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Thursday, February 18, 2010

Riding a Recession


Fishermen know a thing or two about recessions. They call it weather,luck, and greed. Their recession can occurr any time of the year, any year, even when their boats are sitting on dry dock. If weather doesn't interfere with their job, fish runs might. Even with a great catch, the price set in advance by the buyers' cooperatives may end up causing a recession.  This year, back in December, the crab catch was excellent. Yet, as time progressed, the catch didn't quite turn out as anticipated.

The price of crab had been set in advance of the season; it was actually a bet on how much crab would be available and how much customers were willing to pay for it.

Farmers know recessions too. They call it weather, infestations/luck, and greed. The cranberry harvest was excellent back in October; but so was the harvest back on the other coast. The price of cranberries was lowered, and the farmers made less this year with a good harvest than last year with a mediocre harvest.

Nobody can control weather or luck.

We can surely try to control the human factor, greed.  

18 comments:

Helen said...

First wanted to tell you how much I enjoyed your Valentine post ... and this one too! My grandparents were farmers and I remember well how they were impacted by forces way beyond their control.

Brian Miller said...

very true...

Eva Gallant said...

Having grown up on a farm, I appreciate the truth of this post!

PurestGreen said...

It's amazing how much farmers and fishermen can get shafted because of consumer desire for cheap cheap cheap. We generally don't want to pay for quality. Sad.

The Girl From Cherry Blossom Street said...

Crabs? Oooh, excellent!
Cost? Astronomical!

potsoc said...

What bugs me here is how the producer gets what may come but the middle men, the wholesalers and the retailers make the big money. When you consider what the farmer or the fisherman gets and what the same things cost when on your plate you want to scream.

Cloudia said...

Our whole system favors the middle man...


Aloha, Friend!


Comfort Spiral

An English Shepherd said...

Yes Greed is the problem.

Wizz :-)

She Writes said...

Right you are!

Enchanted Oak said...

Thank you for the lesson on a couple of occupational hazards I know little about. My grandfather lost the Montana farm in the Depression. That's the closest I've ever been to farming. And fishing? Nada.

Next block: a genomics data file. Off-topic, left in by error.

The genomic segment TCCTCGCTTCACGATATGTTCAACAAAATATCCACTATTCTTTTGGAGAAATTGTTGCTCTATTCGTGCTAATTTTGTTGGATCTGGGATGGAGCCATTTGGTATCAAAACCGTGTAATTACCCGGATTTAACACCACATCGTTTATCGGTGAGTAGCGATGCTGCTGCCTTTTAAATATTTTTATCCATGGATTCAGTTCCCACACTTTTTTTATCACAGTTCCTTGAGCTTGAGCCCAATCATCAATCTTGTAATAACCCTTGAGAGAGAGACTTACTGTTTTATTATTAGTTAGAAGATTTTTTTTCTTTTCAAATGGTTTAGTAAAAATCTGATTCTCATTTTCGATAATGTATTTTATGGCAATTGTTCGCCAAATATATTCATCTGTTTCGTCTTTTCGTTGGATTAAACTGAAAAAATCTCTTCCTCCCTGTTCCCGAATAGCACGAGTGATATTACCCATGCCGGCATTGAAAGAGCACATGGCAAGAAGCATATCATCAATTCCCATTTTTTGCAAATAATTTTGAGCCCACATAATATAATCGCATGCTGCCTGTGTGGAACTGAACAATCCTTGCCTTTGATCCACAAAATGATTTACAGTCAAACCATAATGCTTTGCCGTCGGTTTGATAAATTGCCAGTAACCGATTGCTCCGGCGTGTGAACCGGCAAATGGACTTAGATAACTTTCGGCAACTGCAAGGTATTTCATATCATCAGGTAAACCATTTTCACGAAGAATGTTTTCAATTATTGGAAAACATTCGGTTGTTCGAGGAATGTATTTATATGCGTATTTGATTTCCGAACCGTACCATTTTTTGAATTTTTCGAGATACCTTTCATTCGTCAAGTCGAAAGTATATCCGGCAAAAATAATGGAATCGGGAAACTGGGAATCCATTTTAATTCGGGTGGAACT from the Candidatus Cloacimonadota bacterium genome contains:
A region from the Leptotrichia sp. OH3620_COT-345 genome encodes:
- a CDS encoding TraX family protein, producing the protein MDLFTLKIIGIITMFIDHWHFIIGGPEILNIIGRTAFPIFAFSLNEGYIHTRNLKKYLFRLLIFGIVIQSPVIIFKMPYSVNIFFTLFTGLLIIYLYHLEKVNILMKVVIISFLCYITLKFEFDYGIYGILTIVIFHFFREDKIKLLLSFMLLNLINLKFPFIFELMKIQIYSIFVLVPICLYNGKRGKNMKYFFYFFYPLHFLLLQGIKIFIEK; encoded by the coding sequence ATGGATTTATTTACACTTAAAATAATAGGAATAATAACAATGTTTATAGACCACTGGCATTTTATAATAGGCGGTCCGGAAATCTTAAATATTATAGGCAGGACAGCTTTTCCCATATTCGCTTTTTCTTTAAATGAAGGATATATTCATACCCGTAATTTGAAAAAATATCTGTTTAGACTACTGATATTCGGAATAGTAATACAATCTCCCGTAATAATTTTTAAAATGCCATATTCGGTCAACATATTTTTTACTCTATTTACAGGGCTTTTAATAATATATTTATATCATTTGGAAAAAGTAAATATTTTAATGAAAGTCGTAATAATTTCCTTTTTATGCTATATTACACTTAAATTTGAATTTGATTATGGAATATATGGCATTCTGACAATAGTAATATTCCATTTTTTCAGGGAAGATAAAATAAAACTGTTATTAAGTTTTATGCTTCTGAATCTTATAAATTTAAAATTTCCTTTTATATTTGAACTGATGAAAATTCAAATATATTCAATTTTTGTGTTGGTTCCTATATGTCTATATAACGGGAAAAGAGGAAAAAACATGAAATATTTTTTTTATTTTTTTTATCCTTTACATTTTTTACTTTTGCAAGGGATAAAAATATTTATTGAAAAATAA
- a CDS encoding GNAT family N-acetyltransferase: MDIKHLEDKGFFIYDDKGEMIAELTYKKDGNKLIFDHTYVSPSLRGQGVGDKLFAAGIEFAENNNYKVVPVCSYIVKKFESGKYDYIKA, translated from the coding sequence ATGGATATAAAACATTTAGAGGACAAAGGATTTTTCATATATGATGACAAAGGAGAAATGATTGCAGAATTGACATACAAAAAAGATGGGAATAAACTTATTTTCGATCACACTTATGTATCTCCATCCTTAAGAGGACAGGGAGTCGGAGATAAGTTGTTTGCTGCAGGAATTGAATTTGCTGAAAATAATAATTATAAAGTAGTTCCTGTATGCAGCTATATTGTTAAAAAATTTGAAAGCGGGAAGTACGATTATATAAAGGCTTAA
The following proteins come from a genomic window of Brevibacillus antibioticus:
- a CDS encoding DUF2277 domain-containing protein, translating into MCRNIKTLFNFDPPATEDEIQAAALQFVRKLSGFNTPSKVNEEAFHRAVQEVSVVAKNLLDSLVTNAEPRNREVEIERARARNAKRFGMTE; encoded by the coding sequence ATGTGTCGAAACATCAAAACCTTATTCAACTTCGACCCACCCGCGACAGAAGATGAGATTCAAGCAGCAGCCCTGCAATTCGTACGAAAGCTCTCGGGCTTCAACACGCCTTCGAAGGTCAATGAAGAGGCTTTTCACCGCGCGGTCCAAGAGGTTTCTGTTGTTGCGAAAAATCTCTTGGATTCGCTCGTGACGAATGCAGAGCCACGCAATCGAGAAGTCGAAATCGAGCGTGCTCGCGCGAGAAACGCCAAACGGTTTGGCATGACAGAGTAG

Marguerite said...

They say that "money is the root of all evil" and that goes for greed, too! Unfortunately, it is what drives our economy. Our watermen are battling weather problems, too. It's so much colder than usual, that the crawfish are confused. Great post!

Wander to the Wayside said...

This comment isn't really about the farmer or the fisherman, but about greed. My husband does inspections for claims against moving companies. Sometimes claimants are honest in their values, sometimes not so much so. Today he was at an inspection and the man had claimed $900 for a damaged pair of candlesticks. My husband took a photo and turned them over...there was a Pottery Barn price tag of $59/pair. Greed? Hmmm...in my book, yes. Hubby took a photo of that, too, with the man standing right there, but neither said a word. You'd have thought the man would at least clear his thoat or hem and haw, but he didn't even flinch. My husband just thought to himself - a picture paints a thousand words, or one: greed.

Hilary said...

There's much truth to this.

RNSANE said...

I feel for fishermen and farmers. Their income always seems so precarious. There are just so many variables - and they work so darn hard! You're right about greed, though. But you're dealing with humans and money talks, for the most part.

Shadow said...

control greed?????? not in another, only in ourselves... great post!

the walking man said...

Well said LV but the greed is always the unspoken factor in the equation. remember Greenspan saying for the twenty years of his chair at the FED how the markets would self correct because it was in their interest to do so? He didn't take into account or didn't expose his knowledge of the greed factor of humans in the equation.

Trish and Rob MacGregor said...

Good post!

SE'LAH... said...

Great post.

I was listening to an elderly uncle recently about fishing. He told about a man who went out in a small boat. When others came nearby, he pretended like he wasn't catching anything so they would move on. Eventually, he caught so much fish that he couldn't even start his boat to come back to shore because it would fill with water. So, he had two choices, sink or throw some fish overboard.

This post reminded me of that.